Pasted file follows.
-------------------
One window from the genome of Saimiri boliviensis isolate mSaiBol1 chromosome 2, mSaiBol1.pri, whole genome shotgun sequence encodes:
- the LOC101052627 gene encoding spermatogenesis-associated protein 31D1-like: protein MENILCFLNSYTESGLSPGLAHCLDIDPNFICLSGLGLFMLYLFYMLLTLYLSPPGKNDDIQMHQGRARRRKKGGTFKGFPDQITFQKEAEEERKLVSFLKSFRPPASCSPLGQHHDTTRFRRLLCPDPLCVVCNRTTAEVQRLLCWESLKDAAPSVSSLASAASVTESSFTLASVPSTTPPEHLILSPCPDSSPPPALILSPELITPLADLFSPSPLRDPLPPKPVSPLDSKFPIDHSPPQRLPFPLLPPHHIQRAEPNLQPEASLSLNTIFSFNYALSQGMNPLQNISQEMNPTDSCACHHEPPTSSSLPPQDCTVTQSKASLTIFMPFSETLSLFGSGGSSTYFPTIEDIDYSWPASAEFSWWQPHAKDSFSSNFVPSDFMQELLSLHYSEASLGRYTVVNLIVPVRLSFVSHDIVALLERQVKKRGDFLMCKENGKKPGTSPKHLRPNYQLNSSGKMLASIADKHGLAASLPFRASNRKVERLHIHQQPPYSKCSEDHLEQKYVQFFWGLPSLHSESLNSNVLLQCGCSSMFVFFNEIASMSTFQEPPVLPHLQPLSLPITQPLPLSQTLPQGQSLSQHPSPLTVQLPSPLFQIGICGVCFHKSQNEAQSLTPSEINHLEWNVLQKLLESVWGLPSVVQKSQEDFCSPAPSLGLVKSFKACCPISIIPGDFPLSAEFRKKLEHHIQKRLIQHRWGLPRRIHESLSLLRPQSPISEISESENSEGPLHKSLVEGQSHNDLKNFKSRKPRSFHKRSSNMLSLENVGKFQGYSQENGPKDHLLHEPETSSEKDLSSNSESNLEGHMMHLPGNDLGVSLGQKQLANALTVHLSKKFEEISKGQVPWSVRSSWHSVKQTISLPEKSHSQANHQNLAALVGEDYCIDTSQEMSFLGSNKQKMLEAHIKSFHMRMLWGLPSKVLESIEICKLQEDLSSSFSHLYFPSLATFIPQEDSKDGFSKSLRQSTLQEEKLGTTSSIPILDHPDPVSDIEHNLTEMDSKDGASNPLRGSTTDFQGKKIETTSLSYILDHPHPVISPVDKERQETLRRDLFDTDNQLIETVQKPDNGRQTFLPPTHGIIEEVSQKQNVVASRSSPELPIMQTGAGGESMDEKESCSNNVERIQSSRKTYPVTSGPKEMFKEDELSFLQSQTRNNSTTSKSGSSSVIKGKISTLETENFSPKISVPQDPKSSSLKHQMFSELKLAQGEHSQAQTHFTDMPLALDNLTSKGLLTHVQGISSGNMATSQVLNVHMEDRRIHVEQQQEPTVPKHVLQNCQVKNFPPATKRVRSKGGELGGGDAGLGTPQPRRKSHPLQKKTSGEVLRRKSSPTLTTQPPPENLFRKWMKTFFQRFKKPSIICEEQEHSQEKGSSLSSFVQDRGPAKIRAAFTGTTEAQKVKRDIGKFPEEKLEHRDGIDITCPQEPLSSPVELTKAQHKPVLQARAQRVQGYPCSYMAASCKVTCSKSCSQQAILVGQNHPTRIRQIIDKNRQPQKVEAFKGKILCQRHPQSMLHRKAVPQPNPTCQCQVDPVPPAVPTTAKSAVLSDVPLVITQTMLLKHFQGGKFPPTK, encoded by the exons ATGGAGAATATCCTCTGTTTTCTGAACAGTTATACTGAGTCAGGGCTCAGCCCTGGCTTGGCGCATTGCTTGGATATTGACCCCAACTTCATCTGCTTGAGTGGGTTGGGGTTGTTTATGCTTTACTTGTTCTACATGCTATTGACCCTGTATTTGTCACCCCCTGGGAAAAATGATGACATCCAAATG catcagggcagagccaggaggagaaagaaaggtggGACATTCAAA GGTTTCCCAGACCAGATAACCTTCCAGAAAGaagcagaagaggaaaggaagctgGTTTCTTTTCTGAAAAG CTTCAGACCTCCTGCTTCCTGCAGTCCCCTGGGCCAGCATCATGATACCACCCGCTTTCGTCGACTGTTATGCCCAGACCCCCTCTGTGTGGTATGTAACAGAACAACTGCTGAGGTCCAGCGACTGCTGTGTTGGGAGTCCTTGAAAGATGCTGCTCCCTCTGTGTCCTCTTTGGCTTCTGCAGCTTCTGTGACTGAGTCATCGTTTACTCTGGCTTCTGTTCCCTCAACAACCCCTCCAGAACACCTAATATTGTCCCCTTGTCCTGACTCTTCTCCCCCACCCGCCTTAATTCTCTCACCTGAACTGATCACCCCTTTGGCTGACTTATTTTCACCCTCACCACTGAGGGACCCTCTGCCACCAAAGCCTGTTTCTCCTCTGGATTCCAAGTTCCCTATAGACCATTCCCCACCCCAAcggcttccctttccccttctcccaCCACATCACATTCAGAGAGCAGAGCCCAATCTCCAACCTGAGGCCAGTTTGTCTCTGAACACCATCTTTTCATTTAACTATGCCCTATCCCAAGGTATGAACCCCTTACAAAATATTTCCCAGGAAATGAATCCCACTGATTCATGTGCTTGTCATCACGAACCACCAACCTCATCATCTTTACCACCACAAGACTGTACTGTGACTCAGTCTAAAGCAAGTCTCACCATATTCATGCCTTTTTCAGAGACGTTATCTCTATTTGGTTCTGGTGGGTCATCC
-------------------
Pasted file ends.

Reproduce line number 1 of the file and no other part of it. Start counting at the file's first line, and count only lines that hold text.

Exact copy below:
One window from the genome of Saimiri boliviensis isolate mSaiBol1 chromosome 2, mSaiBol1.pri, whole genome shotgun sequence encodes: